Catherine Cookson was one of the world's most beloved writers. Her books have sold millions of copies, and her characters and their stories have captured the imaginations of readers around the globe. Now, available for the first time in this country, comes one of Cookson's earliest and most stirring historical romances: The Fifteen Streets.
John O'Brien lives in a world where surviving is a continual struggle. He works long hours at the docks to help support his parents' large family. Many other families in the Fifteen Streets have already given up and descended into a dismal state of grinding poverty, but the O'Briens continue to strive for a world they are only rarely allowed to glimpse.
Then John O'Brien meets Mary Llewellyn, a beautiful young teacher who belongs to that other world. What begins as a casual conversation over tea quickly blossoms into a rare love that should have been perfect. Fate steps in, however, when John is accused of fathering the child of a local girl, and Mary's parents forbid her to see him. The couple begins to realize that the gulf of the Fifteen Streets between them is a chasm they could never bridge-or might they still find a way?
In these pages Catherine Cookson displays the irresistible plotting, scene-setting, and characterization that have made her a recognized master of historical and romance fiction. Fans of her novels, with their larger themes of romantic love and class conflict, will be delighted to find that even at the beginning of her illustrious career, Cookson had the power to captivate audiences. Filled with passion and compelling drama, The Fifteen Streets is a rare treat for lovers of romantic fiction.
British readers have been familiar with this early novel by Cookson for five decades, but this reissue will please American fans who crave the late author's sudsy historical novels. John O'Brien, born in the Tyneside area of Northumberland called the "fifteen streets," is caught up in the vicious circle of poverty, drink and deeper poverty endured by the residents of this slum district. He works as a laborer on the docks, trying to add to the family's precarious finances, keep his mother and sisters safe from his drunken father and brutal brother and protect them from the religious violence that often roils the largely Irish Catholic neighborhood. John thinks only sporadically about a better life until a non-Catholic family moves nearby. The kindly Brackens, who preach spiritual healing, are feared and persecuted in the neighborhood, even by John's own family, but they persevere in their message of tolerance and intellectual empowerment, and open John's eyes to a different way of thinking and believing in God. At the same time, John meets his sister's beloved young teacher, Mary Llewellyn, who opens not only his eyes but his heart. Their love affair is scandalous, since Mary is the daughter of a prosperous shipbuilder. Slander, violence and death take their toll before the lovers tentatively plan a new life together. Cookson's strong and touching characterizations and atmospheric setting carry this narrative, which dramatizes the cruel legacies of religious bigotry and the rigid British class system.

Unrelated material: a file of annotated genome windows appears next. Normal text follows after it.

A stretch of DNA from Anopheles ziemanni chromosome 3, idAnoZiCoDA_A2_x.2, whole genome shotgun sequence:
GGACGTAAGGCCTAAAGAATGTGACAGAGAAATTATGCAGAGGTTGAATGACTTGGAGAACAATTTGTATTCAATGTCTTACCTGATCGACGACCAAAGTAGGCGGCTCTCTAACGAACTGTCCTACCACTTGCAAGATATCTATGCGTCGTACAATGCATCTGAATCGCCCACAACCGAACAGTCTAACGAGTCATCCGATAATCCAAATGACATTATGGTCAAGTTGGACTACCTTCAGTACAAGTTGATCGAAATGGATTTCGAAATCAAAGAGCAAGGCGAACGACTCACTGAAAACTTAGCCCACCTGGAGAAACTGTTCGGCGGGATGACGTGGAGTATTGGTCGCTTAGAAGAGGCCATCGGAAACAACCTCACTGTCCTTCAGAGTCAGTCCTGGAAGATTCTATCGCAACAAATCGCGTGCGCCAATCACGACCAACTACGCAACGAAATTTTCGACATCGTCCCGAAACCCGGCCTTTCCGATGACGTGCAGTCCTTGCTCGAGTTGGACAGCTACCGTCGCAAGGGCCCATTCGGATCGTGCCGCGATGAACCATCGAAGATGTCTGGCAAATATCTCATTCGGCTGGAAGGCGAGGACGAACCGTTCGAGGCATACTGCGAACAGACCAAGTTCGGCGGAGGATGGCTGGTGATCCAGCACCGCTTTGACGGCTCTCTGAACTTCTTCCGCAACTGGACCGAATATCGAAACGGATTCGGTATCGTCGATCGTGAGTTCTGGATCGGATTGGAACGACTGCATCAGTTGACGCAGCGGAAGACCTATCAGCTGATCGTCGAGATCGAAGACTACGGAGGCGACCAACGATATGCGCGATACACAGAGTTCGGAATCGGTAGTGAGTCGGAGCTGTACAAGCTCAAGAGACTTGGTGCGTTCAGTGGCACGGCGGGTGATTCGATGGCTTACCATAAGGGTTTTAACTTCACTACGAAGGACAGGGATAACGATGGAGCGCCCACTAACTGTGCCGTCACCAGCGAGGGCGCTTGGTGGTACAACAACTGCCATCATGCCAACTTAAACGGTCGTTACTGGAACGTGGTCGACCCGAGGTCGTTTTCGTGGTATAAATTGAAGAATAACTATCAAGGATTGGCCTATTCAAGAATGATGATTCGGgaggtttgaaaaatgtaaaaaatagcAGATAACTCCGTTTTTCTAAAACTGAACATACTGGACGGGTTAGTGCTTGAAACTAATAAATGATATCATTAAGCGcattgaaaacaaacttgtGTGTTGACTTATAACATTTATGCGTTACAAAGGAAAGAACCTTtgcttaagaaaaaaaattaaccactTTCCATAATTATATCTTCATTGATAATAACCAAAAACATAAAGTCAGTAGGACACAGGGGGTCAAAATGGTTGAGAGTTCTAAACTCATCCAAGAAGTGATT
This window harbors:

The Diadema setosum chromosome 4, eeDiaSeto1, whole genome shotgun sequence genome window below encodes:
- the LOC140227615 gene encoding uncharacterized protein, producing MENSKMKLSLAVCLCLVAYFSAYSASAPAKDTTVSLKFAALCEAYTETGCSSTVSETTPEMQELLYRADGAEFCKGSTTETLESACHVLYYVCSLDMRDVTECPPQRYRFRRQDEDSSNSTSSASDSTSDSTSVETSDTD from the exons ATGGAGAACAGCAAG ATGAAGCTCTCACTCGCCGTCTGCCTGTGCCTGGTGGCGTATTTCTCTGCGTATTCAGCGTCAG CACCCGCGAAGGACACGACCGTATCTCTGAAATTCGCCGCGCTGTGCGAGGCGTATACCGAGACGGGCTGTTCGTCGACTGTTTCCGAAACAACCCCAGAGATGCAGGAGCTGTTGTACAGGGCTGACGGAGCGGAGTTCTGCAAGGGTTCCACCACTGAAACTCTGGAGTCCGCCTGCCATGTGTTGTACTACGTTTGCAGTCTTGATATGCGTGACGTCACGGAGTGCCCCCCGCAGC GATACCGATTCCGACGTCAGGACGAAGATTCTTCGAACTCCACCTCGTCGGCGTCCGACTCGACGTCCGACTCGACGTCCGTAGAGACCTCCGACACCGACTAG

Customer ReviewsSee All
The Fifteen Streets
My first Catherine Cookson novel which I enjoyed so much and I have bought every book and video that came out after reading this wonderful book.
I've read 15 of her books and this one is my favorite. Her stories are fabulous.